Reading to Alleviate Stress

DSC_0803Only a short post today because I am still recovering from a stomach bug that I wouldn’t have wished on my worst enemy.  Being confined to the house for several days has, however, meant that I have had plenty of time to complete the first week of an online course that I think many of you would enjoy.  On the FutureLearn platform, the University of Warwick are offering a module entitled Literature and Mental Health.  The idea is to explore the way in which literature can be used to understand and help alleviate times of emotional stress and mental illness.  During the past week we have looked at poems such as Yeats’ Lake Isle of Innisfree, Edward Thomas’ Adlestrop and Arnold’s Dover Beach. The highlight, however, was a half hour discussion between Jonathan Bate and Stephen Fry about the way in which poetry works and how that is important in respect of stress relief.  It was far more informative than many a university lecture I’ve sat through.

The course is going on to consider heartbreak, bereavement, trauma, depression and bipolar disorder, and ageing and dementia.  Although it has already started you are usually able to join late and the material is there online for you to catch up in your own time. This is something that I think a lot of my blogging friends would really enjoy and it would be worth people’s while to check it out even if you didn’t go through with it as it costs nothing to sign up to.  My only reservation is that there isn’t a section on poetry to alleviate stomach bugs.  My own thought on the subject is that whatever else they need to be short!

24 thoughts on “Reading to Alleviate Stress

  1. I find Old Possum’s Book of Practical Cats is a welcome respite when I have a tummy bug. Or else The Funny Side, an anthology of humorous poetry edited by Wendy Cope.

  2. Reading’s always been the best kind of therapy for me, and definitely my coping mechanism – I get really ratty if I can’t read….

  3. There seems to be a little trend in exploring the way that reading can tie into mental health – the Reading Agency’s ‘reading well’ initiative, Ella Berthoud and Susan Elderkin’s bibliotherapy practice and now this. It all makes perfect sense, of course! I hope your own physical health improves soon, Alex. It sound like a very nasty bug.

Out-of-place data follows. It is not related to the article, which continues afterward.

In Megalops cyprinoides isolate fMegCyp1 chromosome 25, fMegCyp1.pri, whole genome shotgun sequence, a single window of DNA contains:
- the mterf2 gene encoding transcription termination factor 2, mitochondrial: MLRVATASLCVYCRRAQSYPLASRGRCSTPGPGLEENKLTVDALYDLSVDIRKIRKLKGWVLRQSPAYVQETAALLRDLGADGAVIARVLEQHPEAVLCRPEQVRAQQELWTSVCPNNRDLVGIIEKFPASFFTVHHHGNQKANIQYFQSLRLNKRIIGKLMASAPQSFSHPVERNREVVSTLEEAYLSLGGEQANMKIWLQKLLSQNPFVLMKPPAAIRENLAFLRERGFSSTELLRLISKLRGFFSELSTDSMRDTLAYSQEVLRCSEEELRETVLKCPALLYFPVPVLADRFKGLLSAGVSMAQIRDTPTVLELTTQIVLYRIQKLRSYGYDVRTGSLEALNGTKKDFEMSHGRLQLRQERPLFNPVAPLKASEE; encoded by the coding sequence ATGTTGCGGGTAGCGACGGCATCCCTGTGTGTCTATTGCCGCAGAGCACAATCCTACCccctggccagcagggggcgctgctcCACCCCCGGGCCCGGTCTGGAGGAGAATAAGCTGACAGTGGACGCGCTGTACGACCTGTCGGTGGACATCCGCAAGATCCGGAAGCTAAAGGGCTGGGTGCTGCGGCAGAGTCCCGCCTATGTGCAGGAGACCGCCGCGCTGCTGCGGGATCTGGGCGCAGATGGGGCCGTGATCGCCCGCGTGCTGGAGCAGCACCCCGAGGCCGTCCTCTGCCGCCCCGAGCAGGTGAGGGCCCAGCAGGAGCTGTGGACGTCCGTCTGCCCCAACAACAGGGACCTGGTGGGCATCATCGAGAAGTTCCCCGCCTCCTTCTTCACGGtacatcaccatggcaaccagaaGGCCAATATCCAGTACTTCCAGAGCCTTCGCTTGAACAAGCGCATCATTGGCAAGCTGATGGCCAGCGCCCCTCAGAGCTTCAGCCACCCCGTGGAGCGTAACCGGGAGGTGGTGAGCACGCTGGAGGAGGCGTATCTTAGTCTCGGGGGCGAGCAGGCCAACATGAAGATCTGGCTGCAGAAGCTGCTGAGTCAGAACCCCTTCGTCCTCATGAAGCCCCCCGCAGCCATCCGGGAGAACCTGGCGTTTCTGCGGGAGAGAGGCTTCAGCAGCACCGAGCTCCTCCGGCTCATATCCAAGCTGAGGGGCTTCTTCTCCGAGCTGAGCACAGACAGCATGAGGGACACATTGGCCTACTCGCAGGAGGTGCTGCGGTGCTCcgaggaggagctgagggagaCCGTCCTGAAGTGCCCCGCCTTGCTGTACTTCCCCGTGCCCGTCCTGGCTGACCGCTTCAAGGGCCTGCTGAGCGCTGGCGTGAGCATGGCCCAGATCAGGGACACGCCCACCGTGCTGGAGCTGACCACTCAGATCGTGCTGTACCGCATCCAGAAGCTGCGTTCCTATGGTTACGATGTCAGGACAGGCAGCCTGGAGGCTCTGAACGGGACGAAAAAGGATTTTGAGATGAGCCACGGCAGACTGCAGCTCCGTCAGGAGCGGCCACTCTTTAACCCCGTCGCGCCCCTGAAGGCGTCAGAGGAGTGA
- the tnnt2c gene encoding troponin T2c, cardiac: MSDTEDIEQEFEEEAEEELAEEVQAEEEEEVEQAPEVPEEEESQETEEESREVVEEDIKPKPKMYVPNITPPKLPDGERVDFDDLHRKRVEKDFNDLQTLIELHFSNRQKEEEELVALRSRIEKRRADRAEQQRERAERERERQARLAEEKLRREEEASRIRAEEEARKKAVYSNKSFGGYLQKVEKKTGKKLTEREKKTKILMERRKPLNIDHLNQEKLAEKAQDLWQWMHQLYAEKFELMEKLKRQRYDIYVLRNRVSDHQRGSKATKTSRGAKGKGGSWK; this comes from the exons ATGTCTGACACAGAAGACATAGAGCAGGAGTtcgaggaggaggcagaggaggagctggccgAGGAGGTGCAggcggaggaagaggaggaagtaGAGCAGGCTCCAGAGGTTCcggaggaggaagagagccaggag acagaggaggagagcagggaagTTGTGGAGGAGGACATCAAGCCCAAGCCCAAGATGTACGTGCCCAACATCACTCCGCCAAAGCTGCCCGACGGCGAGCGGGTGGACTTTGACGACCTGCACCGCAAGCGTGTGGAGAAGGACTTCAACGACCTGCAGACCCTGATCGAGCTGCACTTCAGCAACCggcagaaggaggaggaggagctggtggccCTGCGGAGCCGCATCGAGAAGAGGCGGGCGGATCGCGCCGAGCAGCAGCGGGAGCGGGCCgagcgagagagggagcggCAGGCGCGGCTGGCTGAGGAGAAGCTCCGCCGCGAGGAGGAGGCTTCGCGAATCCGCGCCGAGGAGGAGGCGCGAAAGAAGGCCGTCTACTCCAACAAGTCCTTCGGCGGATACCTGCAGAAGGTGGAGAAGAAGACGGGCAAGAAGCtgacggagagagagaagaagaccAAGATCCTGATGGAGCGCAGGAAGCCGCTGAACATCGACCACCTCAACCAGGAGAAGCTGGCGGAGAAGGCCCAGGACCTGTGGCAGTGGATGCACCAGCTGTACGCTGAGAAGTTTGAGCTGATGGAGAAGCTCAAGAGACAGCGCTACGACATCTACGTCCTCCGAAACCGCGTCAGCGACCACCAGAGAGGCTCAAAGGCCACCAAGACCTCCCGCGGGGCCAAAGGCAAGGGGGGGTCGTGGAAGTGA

1. Thanks Susan. The trouble is that every time it appears to have calmed down it comes back for another bout. Most annoying. I’m becoming very interested in the bibliotherapy movement. I would love to have a session with Berthoud and Elderkin but would find it difficult to get down to London.

  4. Reading is excellent therapy for anxiety, but I’m not sure anything helps nausea. 😦
    I’m so envious of the Jonathan Bate and Stephen Fry discussion!

  5. Books as therapy, yes please. The online course sounds interesting. I will check it out. I’m ashamed to admit I’ve never been much of a poetry reader. Maybe this will help. Hope you are feeling better soon! Hopefully The Bears are making you chicken soup and keeping your book pile full.

    1. I seem to be on the mend, thanks, Harriet. The trouble is last time I said that it came back with a vengeance, so keep your fingers crossed for me.

  6. Hope you feel much better soon. Fascinating subject. I know that a lot of crime fiction I read is a response to stress/anxiety – the plot driven novel can take you out of yourself. A more serious novel, if it is the right one, can send you into yourself. Its the better way but the novel has to be the right one. Poetry is even better although I don’t believe that literature’s value is primarily therapeutic.

    1. Up to now the course has been focused on poetry, Ian, but later this week we are moving on to ‘Sense and Sensibility’ and I am interested to see how the tutors will deal with a novel. And I agree, literature is not primarily written for therapeutic purposes but it is definitely a bonus when it can help that way as well.

  7. Poor you! Stomach bugs are the worst. I hope the Bears took good care of you and you are right as rain again soon. The course sounds really interesting. If only I had the time!

    1. You can sign up for it, Stefanie and then take it whenever you want. Once you’ve put your name to the course the videos are there for you for as long as it takes.

  8. I suppose reading alleviates our stress because we are all literary types, but if you are into, cycling/running/crafts say you could argue the case for that alleviating stress just as well. Interesting course, though.

    1. I think doing something physical probably helps to relieve the chemical side of stress but the argument that is being ut forward in the course is that literature can help you to understand the sources of that stress as well. I was sceptical at first but I am beginning to see where they are coming from.

    1. One of the good things is that you can catch up at your own pace and take as long as you like. There are four courses going at the moment that I want to follow but no way i could do them together so I’ve just signed up for the other three and will do them when this one is over.

  9. I’ve been alleviating my stress over a child in the hospital by reading murder mysteries. They work for me because they take me out of the place I’m in. Stomach trouble reading is trickier, but if you’re looking for short, funny poems it’s hard to beat Edward Lear.

    1. I’ve just been reading about your daughter, Jeanne. I’m glad she’s on the mend but it must have been worrying for you, especially when she was so far away. I seem to be mending but it has come back twice so far so I am not boasting too loudly. I do love Lear and I find I am reading more poetry at the moment. I’m sure I have some in anthologies somewhere. I must look him out.

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